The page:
When I wrote my first novel, the thought of having to produce words on command made me feel sick inside. Every time I sat down in front of my computer, anxiety flared up in my chest, begging me to close the document. But I desperately wanted to finish my novel, so I committed to completing 750 words, five days a week, no matter what.
Three years later, I’ve taught my mind to expect writing, to think of it as a daily responsibility like making supper or taking a shower. I’ve taught my anxious brain that I can produce words on command, and that if it’s a difficult and frustrating process, that’s okay.
Here are some strategies that made writing manageable for me:
Outline Your Novel
Examine what kind of story you want to tell before you tell it, and then choose a method of outlining that fits your story and personality.
Outlining by story trajectory
This method is based on the overall plot arc. What is the story goal? How does your hero change from beginning to end? Some writers start with a desired endpoint and trace the logical steps that must precede it. If your hero becomes a pirate captain at the end of the story, how can this outcome seem impossible off the start? Let’s say he’s terrified of water, living in poverty, and enslaved to a cruel blacksmith.
Outlining by chapter
For those who have used The One Year Adventure Novel (OYAN) writing curriculum, this method will be the most familiar. Here, you break down your story idea into chapters, each centered around a change of values. Within the chapter, what shift takes place? How does the hero get closer to attaining the story goal, or how does she fail so that the goal seems even more impossible?
Outlining by scene
When I write, I include one sentence per scene within each chapter document, to give myself a general idea of the length of the chapter and what needs to happen to get from Point A to Point B. Then, when I start tackling the book, I’m not faced with the problem of “what needs to happen next?” at every new chapter. I simply follow the guidelines I’ve already laid down.
Outlining by character or element
My second novel featured a family of seven, with a ten-year-old girl as the narrator. The primary subplots centered around her father and her five siblings. Since this was a slice-of-life novel rather than an adventure novel, I outlined with an eye to the progression of each of these family-member subplots. I had plotted out twenty chapters, so I pasted twenty sticky notes to the top of my closet doors. Having assigned each sibling his or her own color of sticky note, I tracked which sibling subplots made an appearance in each chapter, writing one sentence on each note to indicate how Duncan or Laurel or whoever entered into my narrative at that point in the story. After laying out this giant, multicolored grid, I could see at a glance where I’d dropped threads.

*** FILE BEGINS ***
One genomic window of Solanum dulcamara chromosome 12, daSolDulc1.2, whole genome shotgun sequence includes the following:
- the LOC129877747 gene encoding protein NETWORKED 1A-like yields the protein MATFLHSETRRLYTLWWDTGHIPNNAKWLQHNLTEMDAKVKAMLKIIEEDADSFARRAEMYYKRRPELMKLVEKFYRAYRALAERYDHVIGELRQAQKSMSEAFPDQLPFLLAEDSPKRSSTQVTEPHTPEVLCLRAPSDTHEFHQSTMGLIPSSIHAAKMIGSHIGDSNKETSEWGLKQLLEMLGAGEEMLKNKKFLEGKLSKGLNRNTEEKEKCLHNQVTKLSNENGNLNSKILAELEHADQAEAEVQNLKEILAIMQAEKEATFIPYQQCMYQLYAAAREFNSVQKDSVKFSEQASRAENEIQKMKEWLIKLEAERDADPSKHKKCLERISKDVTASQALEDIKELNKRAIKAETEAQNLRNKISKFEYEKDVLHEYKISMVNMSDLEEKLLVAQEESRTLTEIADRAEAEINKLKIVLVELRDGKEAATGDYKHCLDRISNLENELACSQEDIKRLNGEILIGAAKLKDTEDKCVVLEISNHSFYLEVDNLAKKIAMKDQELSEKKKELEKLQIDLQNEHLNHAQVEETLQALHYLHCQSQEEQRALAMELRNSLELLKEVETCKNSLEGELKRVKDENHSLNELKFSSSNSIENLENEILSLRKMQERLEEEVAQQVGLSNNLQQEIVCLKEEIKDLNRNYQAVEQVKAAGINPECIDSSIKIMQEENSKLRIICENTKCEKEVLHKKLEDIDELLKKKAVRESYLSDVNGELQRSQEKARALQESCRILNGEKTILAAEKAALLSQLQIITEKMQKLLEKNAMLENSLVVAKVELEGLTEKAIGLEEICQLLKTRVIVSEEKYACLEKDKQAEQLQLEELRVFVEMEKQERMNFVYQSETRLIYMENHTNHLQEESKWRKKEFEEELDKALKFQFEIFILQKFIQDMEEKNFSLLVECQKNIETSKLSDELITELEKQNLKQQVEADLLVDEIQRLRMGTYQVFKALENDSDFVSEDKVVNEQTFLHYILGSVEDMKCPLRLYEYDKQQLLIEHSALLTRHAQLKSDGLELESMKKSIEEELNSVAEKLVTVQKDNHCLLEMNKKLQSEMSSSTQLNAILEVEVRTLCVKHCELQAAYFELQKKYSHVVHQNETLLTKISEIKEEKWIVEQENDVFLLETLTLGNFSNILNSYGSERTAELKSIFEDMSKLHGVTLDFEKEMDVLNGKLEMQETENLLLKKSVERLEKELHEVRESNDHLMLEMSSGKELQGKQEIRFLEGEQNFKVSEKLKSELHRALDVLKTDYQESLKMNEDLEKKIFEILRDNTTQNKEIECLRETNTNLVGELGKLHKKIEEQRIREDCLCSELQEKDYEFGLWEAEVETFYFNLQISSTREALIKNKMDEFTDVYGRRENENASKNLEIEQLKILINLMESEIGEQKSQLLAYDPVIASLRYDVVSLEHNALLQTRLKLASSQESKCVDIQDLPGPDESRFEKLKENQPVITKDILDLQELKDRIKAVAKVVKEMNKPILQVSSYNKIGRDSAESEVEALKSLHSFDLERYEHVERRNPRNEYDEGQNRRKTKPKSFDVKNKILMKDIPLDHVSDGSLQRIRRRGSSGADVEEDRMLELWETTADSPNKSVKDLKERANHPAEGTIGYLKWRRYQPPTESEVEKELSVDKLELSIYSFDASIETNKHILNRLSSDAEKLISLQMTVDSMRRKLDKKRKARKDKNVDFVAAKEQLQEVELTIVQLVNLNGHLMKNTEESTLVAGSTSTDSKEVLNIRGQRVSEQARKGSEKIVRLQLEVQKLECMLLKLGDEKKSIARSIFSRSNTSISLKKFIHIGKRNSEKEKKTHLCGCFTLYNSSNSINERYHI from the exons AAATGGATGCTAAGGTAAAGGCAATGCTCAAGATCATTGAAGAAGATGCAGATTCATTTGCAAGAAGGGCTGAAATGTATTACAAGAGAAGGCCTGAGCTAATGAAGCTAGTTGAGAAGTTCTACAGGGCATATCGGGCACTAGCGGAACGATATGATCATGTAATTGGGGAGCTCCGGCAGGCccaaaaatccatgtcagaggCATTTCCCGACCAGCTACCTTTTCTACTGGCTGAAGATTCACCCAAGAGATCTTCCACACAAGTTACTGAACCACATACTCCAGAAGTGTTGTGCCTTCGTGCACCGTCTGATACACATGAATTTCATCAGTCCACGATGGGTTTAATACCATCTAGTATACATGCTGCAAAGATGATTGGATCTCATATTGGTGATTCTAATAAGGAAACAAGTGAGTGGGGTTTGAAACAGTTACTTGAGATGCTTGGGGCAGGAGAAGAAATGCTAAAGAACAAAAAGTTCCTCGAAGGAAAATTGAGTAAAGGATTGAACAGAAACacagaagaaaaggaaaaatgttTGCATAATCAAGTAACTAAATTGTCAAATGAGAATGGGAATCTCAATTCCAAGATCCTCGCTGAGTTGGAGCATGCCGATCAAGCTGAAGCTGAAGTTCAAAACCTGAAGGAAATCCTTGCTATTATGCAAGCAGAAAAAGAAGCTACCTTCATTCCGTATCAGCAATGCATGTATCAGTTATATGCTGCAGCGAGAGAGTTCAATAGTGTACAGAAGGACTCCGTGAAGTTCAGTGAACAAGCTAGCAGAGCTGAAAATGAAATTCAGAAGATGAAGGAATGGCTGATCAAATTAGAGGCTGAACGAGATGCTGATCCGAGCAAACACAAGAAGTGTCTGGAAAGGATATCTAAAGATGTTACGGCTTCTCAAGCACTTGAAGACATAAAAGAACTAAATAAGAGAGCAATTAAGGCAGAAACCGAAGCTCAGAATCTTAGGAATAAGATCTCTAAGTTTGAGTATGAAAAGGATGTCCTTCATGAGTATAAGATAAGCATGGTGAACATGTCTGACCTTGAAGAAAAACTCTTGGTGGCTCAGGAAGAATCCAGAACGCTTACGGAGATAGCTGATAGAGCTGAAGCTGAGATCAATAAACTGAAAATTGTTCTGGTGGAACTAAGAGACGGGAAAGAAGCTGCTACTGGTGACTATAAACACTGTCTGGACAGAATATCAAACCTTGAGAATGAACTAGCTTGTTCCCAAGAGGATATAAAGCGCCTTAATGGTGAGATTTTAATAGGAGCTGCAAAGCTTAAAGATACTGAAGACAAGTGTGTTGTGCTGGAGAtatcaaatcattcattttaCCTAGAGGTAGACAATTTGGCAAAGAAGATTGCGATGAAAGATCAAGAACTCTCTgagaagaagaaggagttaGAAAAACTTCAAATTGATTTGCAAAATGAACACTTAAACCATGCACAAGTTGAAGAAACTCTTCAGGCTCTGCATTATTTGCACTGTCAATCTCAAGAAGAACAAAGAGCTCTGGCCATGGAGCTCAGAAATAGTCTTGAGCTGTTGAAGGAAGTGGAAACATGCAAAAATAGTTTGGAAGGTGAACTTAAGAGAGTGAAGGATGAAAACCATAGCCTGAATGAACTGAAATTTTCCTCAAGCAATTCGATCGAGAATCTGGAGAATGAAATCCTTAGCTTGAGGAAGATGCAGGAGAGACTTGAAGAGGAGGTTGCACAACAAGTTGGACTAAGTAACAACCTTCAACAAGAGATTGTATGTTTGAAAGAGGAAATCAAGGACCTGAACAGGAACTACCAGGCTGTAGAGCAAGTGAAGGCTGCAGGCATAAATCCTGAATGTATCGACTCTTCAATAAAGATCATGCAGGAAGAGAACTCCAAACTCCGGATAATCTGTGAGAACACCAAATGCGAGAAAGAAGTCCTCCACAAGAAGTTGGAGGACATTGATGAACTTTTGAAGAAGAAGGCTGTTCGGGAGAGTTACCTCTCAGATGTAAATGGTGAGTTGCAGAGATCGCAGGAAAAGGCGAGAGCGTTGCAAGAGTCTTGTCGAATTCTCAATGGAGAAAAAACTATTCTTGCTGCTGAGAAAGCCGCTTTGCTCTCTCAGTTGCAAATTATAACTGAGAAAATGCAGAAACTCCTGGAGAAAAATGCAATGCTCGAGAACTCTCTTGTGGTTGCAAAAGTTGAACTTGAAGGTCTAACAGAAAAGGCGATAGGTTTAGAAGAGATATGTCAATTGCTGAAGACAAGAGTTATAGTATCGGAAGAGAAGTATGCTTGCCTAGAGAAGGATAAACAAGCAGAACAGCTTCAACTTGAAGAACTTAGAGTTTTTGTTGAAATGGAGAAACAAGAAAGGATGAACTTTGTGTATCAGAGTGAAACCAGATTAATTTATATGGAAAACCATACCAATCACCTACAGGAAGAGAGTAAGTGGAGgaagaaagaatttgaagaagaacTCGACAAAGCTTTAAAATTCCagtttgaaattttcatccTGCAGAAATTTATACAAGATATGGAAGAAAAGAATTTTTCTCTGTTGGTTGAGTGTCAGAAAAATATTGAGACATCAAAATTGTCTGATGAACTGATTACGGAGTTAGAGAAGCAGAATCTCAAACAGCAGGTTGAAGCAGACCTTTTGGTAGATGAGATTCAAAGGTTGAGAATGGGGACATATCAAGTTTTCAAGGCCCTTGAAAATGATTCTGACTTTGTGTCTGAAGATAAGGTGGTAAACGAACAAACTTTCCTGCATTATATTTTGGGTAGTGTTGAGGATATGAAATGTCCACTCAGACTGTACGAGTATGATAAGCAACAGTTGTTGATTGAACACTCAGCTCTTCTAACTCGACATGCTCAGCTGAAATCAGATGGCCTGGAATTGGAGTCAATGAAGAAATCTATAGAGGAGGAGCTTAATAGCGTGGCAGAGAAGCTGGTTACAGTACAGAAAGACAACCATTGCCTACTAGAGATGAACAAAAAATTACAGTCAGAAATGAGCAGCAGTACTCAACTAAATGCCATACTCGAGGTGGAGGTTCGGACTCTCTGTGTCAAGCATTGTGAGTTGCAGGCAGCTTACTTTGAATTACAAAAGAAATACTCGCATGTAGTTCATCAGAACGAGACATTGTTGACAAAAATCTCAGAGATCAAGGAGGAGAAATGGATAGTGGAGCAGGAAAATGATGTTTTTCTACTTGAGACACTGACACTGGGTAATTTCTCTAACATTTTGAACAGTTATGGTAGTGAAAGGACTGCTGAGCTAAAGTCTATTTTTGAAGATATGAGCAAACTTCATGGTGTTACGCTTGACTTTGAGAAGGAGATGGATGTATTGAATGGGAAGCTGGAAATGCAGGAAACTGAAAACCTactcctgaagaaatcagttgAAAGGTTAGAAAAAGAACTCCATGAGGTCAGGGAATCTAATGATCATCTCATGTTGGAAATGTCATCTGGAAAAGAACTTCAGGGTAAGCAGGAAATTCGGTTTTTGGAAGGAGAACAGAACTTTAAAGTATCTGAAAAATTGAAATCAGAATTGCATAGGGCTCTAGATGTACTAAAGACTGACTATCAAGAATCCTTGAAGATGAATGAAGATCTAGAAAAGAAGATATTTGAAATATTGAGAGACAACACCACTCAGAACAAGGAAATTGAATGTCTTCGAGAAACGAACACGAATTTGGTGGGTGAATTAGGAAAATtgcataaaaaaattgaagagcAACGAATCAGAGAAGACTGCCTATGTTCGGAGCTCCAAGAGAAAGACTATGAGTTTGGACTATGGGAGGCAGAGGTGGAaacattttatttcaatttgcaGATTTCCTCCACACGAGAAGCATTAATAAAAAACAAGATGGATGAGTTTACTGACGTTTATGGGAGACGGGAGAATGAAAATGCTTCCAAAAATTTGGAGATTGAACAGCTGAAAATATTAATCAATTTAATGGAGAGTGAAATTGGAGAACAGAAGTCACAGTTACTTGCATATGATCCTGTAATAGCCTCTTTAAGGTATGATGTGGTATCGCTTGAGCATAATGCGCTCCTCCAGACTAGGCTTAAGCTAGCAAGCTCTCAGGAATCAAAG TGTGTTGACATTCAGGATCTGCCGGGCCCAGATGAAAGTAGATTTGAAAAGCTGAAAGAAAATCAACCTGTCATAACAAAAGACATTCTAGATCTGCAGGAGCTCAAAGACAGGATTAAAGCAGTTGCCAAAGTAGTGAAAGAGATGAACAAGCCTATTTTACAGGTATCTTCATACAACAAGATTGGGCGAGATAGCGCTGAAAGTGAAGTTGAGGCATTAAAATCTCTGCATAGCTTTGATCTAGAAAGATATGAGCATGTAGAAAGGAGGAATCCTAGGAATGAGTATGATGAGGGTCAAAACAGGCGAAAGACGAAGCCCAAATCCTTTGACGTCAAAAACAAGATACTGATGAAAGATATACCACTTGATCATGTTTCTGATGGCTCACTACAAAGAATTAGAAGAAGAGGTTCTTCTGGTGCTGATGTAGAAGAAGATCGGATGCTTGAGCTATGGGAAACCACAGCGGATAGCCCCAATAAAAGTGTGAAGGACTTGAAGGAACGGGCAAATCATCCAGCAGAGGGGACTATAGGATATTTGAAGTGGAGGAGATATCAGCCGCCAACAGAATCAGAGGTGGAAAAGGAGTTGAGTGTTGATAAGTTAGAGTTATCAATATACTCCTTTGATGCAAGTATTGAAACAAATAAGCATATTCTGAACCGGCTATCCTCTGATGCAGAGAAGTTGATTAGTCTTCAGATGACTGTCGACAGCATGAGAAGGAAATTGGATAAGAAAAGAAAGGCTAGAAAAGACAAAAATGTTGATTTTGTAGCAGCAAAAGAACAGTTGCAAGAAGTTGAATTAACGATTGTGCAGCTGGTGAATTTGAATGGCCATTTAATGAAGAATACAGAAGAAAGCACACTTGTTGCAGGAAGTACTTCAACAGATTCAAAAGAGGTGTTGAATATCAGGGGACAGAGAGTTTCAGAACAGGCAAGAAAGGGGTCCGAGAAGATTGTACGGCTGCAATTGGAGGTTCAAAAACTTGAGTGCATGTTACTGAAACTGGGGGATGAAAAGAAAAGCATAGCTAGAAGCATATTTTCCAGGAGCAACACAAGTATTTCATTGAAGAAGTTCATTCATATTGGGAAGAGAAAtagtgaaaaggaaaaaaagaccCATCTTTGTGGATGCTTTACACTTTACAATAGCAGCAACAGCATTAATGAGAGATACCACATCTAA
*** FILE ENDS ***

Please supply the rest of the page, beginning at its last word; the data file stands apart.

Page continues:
This type of planning might be overkill for a traditional adventure story, but for a long and complex fantasy composed of intertwining subplots, or a man-who-learned-better tale full of overlapping character arcs, it can help the author to trace each individual thread to make sure that nothing disappears – or reappears at the end out of nowhere.
Okay, you’ve drawn up an outline. Maybe it’s a roll of graph paper tacked to the wall and lined with color-coded notecards, and maybe it’s a one-page plot summary, but it’s there.
Now you have to write the book.
This is where well-meaning writers tend to fall apart. Even with a compelling plotline, an engaging cast, and a poignant theme, your book must be written.
It’s time to set goals.
Setting a timed goal requires you to spend a certain amount of time writing on a certain number of days per week. This goal is a good fit for those who struggle to implement writing as a regular activity—setting aside a specific time for writing (say, 45 minutes per day, five days per week) means that you can plan your schedule around writing rather than asking yourself every evening “Do I have time to write today?”
If you set a wordcount goal, you commit to writing a certain number of words a certain number of times per week. This is the type of goal I prefer, because it provides a tangible sense of progress. My novel grows by at least 1,000 words per day, come rain or shine or a five-ton writer’s block. If you choose this strategy, set your wordcount a few hundred words past your comfort zone. If you can keep typing even when it feels like pulling out your own hair, you will often emerge on the other side with a more focused mind, one that finally settles down, cooperates, and produces a story.